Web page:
The Secret Thoughts of an Unlikely Convert

(I wrote this review for Goodreads last year, but since I closed my account I am reposting it here.)

I  read this book out of spiritual curiousity.  What could a woman who had spent years as a leftist feminist lesbian college professor and then become a reformed calvinist wife and home school mother....say to speak to my spiritual journey?       Could she add anything to my current journey for deeper authenticity and wholehearted living? It certainly seemed at least that she knew a lot about drastic changes.
 
There are two things I really loved about the book.  Rosaria is brave and courageous in owning her story despite the fact that it is very likely to be a cause of rejection by both friends past and present.  I also appreciate that she is far more critical of Christians than others.  (She isn't quite as willing to criticize her particular brand of Christianity.)
 
But to be honest, this book left me with lots of questions and wonderings. Now I think questions are good, but in this case they are not the kinds of questions that lead you deeper, but the kind that act like barriers to all of the truth.   I don't think these were necessarily intentional barriers, but rather indications that this is a story not yet fully told.
My questions are all connected to one big wondering.  Rosaria states that she felt like an imposter in her life as a professor.  It made me wonder how her self-described identity was developed...how it evolved.  Was she just following along with others or really following her heart?  For example:
 
1. What was a Rosaria's experience at coming to understand herself as gay?  She doesn't really talk about this in any kind of authentic way.  In fact, the things she does say give a strong impression that she chose being in a lesbian relationship as part of the package of being what she called a leftist, feminist, college professor.  It was more of a political and professional decision than a personal one.  She even mentions that coming back to her office and work after a summer away made her feel like more of a lesbian again. She describes herself as being what is the common stereotype used on the right for academicians....far left, atheist, feminist, hostile to Christianity...and the oft mentioned butch haircut.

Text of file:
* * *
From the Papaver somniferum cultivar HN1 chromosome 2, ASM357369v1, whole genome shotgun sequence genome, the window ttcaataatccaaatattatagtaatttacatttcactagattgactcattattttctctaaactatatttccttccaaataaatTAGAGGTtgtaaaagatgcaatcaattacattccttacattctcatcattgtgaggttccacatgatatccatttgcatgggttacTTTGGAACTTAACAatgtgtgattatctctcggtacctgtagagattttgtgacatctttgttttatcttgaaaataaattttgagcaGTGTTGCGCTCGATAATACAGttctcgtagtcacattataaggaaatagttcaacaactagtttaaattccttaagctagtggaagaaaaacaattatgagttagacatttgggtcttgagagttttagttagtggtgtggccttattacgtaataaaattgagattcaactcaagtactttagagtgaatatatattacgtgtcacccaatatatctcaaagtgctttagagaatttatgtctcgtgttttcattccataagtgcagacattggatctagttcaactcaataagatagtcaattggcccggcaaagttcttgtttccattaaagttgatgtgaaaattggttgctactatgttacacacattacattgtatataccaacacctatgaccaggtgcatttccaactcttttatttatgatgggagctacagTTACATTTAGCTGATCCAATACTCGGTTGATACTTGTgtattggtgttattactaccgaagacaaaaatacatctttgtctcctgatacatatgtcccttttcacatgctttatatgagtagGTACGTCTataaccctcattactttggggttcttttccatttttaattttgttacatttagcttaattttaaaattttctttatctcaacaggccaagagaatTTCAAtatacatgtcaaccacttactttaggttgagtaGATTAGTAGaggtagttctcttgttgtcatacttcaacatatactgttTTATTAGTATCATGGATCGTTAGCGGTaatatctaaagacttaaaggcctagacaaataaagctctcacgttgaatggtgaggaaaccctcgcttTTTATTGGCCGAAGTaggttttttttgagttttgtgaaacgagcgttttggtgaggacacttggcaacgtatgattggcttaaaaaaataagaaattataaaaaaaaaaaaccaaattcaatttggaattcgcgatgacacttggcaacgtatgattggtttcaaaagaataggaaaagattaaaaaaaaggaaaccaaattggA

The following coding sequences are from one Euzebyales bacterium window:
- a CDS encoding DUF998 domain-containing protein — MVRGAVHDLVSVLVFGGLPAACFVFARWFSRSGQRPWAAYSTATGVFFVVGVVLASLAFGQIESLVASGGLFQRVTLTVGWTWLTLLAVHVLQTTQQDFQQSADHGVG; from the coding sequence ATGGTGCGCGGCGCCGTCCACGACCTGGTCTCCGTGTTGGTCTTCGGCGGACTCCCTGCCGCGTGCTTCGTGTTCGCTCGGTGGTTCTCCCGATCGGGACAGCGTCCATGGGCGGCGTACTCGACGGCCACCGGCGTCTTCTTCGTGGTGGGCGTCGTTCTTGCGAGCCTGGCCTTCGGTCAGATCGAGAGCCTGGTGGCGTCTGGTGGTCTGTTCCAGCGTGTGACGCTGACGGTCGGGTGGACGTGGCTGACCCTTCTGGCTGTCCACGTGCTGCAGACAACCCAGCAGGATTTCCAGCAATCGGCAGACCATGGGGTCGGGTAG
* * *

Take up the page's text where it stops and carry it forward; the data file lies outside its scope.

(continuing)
2.  What are the influences that led her from being a lapsed Catholic to becoming a self described atheist.?  Again, it felt that her identity as atheist was more connected to her profession than the result of any kind of deeply held beliefs of her own.  
 
3.  What was the status of her relationship to her partner at the time she started exploring Christianity...or even before?  She does not make it seem as if ending or leaving that relationship was very difficult.  Her struggle is only with her profession.  Her relationship is looked at fairly casually, or as a source of embarrassment.  This would not be the case for most people in a committed relationship.
 
4.  I also wonder about her relationship with the man that is only called R.  There is a hint that he might have been gay, and that this is why the two of them were introduced.